The NT government’s abolition of the Banned Drinkers Register has divided opinion in Central Australia, writes Eleanor Hogan in Inside Story.
Alcohol consumption in the Northern Territory, and in Alice Springs in particular, has long been notoriously high. In 2000, prior to the implementation of a series of alcohol management initiatives in Alice Springs, Central Australians drank an average of 17.65 litres of pure alcohol per person each year, 1.76 times the national average. But by 2008, according to a study conducted last year by the National Drug Research Institute, that figure had decreased to an estimated 13.75 litres of pure alcohol per person, 1.25 times the national average, and alcohol-related assaults and hospital admissions had also fallen. The study attributed these trends to the effectiveness of price-related strategies in Alice Springs to reduce overall alcohol consumption by facilitating a switch from cask wine to beer. The study also found that at least one of three other initiatives – enforcement of the “one per person per day” restriction, the introduction of ID cards, and the alcopops tax – had significant effects in reducing consumption, but the coincidence of these reforms made it hard to say which had been most effective.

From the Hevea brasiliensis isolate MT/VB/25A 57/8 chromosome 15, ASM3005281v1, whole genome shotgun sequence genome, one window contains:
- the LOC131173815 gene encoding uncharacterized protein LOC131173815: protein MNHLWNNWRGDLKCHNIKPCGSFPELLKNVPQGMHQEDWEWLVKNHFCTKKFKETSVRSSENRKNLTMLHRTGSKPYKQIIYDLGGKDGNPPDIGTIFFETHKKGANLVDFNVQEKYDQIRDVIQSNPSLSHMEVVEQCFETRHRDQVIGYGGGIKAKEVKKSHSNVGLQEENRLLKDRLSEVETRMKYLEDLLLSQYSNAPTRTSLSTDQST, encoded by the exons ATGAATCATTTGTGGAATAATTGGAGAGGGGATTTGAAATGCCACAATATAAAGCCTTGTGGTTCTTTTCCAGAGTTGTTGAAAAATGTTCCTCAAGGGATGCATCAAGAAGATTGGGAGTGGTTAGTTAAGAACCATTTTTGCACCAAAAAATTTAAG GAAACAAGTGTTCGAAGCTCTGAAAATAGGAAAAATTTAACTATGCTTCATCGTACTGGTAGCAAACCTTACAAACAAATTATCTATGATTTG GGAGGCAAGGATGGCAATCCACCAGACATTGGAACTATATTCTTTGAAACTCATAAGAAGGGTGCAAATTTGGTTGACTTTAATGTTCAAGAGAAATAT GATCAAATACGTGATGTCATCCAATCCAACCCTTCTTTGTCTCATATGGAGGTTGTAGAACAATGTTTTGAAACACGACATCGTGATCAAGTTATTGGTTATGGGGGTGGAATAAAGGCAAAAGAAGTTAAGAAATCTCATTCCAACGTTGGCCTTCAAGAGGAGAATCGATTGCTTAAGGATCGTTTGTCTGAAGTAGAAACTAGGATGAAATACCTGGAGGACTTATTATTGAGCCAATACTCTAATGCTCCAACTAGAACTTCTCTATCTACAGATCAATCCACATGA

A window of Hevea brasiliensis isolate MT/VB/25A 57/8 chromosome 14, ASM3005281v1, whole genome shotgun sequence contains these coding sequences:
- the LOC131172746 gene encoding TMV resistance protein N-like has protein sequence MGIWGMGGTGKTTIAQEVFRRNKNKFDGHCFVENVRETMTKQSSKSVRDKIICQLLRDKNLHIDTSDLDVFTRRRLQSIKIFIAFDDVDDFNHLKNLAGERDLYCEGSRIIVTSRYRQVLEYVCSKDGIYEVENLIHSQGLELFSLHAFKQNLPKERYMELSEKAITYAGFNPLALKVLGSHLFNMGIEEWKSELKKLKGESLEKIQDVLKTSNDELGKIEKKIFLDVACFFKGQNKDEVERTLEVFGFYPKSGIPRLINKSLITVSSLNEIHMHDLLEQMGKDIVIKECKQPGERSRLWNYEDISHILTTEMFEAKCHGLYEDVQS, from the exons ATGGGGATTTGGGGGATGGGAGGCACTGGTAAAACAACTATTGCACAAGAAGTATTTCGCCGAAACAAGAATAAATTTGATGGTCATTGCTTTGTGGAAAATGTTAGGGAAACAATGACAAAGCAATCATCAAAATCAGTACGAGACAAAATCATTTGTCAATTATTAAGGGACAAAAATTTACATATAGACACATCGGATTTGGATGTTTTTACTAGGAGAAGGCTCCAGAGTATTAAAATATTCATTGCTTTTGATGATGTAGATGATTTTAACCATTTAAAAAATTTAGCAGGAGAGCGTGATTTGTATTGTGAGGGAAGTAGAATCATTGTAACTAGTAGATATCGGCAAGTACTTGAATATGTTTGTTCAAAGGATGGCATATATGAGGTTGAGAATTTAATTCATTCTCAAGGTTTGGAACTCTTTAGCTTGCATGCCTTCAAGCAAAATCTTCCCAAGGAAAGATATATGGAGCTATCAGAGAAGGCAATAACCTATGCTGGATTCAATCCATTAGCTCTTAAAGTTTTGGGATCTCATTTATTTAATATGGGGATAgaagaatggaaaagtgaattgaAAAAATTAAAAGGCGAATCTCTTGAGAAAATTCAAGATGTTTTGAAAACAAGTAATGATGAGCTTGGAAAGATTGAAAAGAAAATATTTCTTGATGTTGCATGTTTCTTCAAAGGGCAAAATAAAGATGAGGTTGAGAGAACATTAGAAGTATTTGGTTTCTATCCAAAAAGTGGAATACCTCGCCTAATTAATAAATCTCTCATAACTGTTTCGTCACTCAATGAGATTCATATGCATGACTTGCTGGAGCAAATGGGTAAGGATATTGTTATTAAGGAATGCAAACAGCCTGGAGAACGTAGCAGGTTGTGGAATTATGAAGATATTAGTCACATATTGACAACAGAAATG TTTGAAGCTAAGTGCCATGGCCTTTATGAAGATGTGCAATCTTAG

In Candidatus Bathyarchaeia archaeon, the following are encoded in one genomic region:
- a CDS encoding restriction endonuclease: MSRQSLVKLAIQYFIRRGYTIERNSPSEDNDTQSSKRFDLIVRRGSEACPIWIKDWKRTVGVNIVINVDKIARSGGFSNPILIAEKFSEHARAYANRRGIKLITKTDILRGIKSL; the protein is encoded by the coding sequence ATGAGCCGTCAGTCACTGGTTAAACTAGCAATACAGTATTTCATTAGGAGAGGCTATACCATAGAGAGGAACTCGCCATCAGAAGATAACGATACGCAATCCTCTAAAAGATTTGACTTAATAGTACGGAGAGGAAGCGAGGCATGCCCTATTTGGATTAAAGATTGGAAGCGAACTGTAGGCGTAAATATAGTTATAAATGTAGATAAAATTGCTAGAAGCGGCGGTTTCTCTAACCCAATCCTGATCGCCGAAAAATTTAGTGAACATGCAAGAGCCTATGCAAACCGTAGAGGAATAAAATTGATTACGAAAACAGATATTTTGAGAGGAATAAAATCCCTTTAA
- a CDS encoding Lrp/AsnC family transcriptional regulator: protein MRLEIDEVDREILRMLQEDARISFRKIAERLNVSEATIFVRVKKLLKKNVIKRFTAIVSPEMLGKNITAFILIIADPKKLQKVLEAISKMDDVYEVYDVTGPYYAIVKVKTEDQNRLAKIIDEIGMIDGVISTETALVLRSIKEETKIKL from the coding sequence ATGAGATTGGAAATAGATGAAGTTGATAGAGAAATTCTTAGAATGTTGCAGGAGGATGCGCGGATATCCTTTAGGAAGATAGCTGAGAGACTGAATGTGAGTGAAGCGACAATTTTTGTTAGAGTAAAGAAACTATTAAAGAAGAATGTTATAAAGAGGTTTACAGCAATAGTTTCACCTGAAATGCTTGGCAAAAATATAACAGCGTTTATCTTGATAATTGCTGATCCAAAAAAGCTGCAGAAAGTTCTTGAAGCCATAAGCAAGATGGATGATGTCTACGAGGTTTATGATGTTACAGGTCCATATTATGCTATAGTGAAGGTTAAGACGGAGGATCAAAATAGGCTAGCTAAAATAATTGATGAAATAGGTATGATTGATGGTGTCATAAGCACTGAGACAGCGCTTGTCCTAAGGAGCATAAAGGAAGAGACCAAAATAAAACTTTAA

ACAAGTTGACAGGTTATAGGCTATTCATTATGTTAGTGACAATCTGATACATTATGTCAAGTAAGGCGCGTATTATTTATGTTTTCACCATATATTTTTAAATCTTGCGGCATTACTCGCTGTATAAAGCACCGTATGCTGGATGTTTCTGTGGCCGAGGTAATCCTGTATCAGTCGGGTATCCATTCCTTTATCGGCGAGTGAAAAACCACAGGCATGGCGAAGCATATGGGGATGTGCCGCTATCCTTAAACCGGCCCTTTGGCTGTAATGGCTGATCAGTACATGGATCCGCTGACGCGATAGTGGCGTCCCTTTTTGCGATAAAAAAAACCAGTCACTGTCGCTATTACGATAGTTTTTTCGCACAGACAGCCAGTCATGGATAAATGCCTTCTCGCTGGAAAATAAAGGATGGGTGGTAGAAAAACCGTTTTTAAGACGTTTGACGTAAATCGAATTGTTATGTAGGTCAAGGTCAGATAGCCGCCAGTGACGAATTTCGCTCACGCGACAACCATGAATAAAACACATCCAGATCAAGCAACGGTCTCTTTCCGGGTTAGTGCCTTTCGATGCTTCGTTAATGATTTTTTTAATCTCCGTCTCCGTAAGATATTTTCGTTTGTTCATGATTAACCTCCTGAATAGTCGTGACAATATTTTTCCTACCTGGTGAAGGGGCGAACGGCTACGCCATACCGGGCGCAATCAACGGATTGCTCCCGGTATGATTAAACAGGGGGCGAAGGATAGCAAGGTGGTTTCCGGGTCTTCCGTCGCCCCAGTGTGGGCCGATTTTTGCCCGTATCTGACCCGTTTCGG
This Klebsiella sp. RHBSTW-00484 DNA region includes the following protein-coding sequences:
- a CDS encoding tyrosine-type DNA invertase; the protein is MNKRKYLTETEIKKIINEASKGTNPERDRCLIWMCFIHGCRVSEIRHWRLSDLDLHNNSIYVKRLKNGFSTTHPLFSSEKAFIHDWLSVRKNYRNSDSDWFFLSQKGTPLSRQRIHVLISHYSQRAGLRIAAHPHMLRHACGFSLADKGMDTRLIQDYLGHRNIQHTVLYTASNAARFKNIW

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The dismantling of the Banned Drinkers Register has been accompanied by reports of increases in public drunkenness. Proponents of the BDR claim these add to the mountain of anecdotal evidence about its effectiveness in conjunction with other alcohol measures previously applied by Labor, and that this strengthens the case for further evaluation of the scheme.
Photo: The Conversation / Klearchos Kapoutsis